Category Archives: Easter

Fluffy Dinner Rolls

Fluffy Dinner RollsUntil recently, I’ve eaten (baked) frozen dinner rolls at every holiday dinner of my life and had exactly zero idea that I was missing anything. Warm bread is warm bread, right?

WRONG. So wrong. Wrong, wrong, wrongwrongwrong.Fluffy Dinner RollsI mean, I’m sure I will eat a (baked) frozen dinner roll in the future because warm bread, but now I know the magic and ease of buttery, homemade Fluffy Dinner Rolls and I can never fully go back. In the story of my life, time will be defined as “Before Fluffy Dinner Rolls” and “After Fluffy Dinner Rolls.” Fluffy Dinner RollsOkay, maybe not. But I am changed, and I have a sneaking suspicion that some of you are in the same boat I once was—out there living your lives, blissfully unconcerned that your holiday table is missing something or that you have been denied anything—and I am here to mess all that up by giving you an easy six-ingredient dinner roll recipe that will blow your freaking minds with its buttery, golden wonderfulness and ruin freezer aisle rolls for you forever. #sorrynotsorryFluffy Dinner RollsThese Fluffy Dinner Rolls, y’all. They are fluffy. So fluffy. And they are slightly sweet and buttery as all get-out (whatever that means). There’s butter in the dough, and more is brushed on both before and after baking!Fluffy Dinner RollsFluffy Dinner RollsDid I mention their softness? When I was testing this recipe, I spent a lot of time poking the golden tops of these rolls and watching them bounce back, just because I could. So soft! So dang fluffy!Fluffy Dinner RollsFluffy Dinner RollsFluffy Dinner RollsAs I said, these beautiful dinner rolls require just six ingredients: flour, yeast, sugar, salt, butter and buttermilk. These rolls are egg-free, but lack nothing in the flavor or texture departments.Fluffy Dinner RollsFluffy Dinner RollsFluffy Dinner RollsThey are super simple to make, too. Don’t let the length of the recipe fool you—I just wanted to ensure that you have all the information you need for Fluffy Dinner Roll success. I’ve included instructions for a stand mixer and mixing by hand, and for using both active dry and instant yeasts. I tried my best to describe how to shape them, but it’s surprisingly difficult to explain with words alone, so here are some pictures of what I did:Fluffy Dinner RollsFluffy Dinner RollsFluffy Dinner RollsFluffy Dinner RollsDon’t worry, they don’t have to be shaped perfectly to be delicious. It took me three batches to get a consistent shaping method. Those other four batches? They were for quality control. Or maybe just making up for lost time.Fluffy Dinner Rolls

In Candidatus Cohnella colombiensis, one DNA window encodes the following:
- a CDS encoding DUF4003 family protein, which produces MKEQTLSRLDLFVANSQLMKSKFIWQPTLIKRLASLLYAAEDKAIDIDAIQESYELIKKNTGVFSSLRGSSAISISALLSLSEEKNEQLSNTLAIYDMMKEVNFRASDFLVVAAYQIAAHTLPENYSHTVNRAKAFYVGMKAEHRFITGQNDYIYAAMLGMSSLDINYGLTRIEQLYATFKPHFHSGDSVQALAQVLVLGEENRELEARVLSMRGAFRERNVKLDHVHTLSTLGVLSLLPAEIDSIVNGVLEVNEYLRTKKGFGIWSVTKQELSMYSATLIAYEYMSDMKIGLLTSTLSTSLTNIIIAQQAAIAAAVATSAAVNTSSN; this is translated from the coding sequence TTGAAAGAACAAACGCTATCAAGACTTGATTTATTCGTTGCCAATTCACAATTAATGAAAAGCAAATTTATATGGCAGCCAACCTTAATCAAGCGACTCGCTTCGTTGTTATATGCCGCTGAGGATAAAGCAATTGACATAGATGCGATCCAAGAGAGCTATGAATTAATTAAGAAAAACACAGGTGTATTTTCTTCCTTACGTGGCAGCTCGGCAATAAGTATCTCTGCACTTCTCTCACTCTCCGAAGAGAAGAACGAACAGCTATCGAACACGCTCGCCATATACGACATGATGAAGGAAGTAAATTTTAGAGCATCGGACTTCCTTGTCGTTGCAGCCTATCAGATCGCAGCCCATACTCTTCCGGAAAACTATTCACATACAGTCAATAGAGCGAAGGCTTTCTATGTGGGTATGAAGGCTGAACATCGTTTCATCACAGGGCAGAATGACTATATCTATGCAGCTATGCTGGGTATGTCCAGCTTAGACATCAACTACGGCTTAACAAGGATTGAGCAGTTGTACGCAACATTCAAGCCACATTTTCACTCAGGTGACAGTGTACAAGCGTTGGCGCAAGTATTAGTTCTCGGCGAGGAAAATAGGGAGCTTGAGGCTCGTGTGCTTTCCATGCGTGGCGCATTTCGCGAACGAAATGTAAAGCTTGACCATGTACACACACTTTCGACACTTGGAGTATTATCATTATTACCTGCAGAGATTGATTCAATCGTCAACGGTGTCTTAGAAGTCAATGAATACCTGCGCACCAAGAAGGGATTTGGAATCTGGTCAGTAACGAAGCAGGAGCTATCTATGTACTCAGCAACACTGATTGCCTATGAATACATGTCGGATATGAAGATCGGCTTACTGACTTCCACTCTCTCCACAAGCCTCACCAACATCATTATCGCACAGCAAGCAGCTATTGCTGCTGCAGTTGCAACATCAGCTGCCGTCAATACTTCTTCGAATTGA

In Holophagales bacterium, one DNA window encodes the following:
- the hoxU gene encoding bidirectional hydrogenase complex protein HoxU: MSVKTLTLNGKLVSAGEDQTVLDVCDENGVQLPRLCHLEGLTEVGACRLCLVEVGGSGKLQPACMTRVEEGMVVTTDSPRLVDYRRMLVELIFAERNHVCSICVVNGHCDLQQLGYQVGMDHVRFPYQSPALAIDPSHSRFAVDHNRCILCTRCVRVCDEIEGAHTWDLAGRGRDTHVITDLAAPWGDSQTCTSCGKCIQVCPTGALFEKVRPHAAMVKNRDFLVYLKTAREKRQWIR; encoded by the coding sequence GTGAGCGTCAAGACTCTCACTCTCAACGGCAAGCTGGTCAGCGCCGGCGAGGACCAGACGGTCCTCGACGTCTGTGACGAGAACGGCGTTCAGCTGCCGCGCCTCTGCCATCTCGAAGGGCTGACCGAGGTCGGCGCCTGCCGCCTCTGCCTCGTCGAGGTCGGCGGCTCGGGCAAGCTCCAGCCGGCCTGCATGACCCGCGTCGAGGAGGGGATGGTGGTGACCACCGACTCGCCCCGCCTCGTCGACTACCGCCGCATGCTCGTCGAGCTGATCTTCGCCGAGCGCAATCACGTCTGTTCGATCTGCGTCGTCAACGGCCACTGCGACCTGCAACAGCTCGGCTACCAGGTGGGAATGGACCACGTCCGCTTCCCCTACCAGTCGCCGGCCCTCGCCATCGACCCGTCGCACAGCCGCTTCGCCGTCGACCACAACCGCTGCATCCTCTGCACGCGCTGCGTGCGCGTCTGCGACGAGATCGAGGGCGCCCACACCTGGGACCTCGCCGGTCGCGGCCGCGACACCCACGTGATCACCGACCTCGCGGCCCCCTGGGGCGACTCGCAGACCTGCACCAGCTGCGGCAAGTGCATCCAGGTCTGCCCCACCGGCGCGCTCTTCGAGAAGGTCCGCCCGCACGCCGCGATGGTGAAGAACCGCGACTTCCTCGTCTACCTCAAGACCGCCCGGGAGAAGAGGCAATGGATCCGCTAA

Fluffy Dinner Rolls
makes 16 rolls

1 cup buttermilk
3 tablespoons granulated sugar
2 1/4 teaspoons (1 packet) active dry yeast*
2 3/4 cups all-purpose flour, divided
3/4 teaspoon fine sea salt
1/4 cup (1/2 stick) unsalted butter, cold, cut into cubes

For brushing:
1/4 cup (1/2 stick) unsalted butter, divided

Read the recipe all the way through before beginning. Instructions for using instant yeast and mixing by-hand are in the notes at the end of the recipe.

Heat buttermilk until it’s between 90-110F (warm to the touch, but not so hot that you can’t comfortably hold a finger in it).

Stir together buttermilk and granulated sugar in a liquid measuring cup or small bowl. Sprinkle yeast over the top and allow to sit for 5 minutes or until it is a bit bubbly or foamy (sometimes a light stir can help this be more visible). If it doesn’t bubble, your yeast is dead. Discard the mixture, get new yeast, and try again.

In the bowl of a stand mixer* fitted with a dough hook, combine 2 cups of flour and salt. Add butter and buttermilk mixture and mix to combine. Mix in remaining 3/4 cup flour. Knead dough in mixer* for 5 minutes or until smooth and slightly sticky. Cover bowl with plastic wrap and place in a warm, draft-free environment for 1 hour, or until dough has doubled in bulk.

Meanwhile, butter (or otherwise grease) an 8- or 9-inch square pan. Line the bottom with parchment and grease again. Set aside.

Flour a surface. Uncover risen dough and gently punch it down. Place dough on floured surface and pat out into a 1-inch thick disk. Flour a large, sharp chef’s knife and slice the disk into 16 thin wedges.

Shape the rolls. Working with one wedge at a time, roll the point (from the center of the disk, where the long sides meet) toward the short end. Then use your fingers to pull edges or creases underneath, creating a smooth ball-like appearance. Place in pan. Repeat until all rolls have been shaped.

Loosely cover the pan of rolls and place in a warm, draft-free environment for 60 minutes or until they have doubled in size and/or fill the pan.

Meanwhile, place an oven rack in the central or lower position (either will work). Preheat your oven to 400F. Melt the butter for brushing.

Uncover risen rolls. Use a pastry brush to gently brush the tops with 2 tablespoons of melted butter. Bake rolls for 20 minutes, or until deep golden on top. Brush with remaining 2 tablespoons of melted butter when you remove them from the oven.

Let rolls cool 10-15 minutes before serving.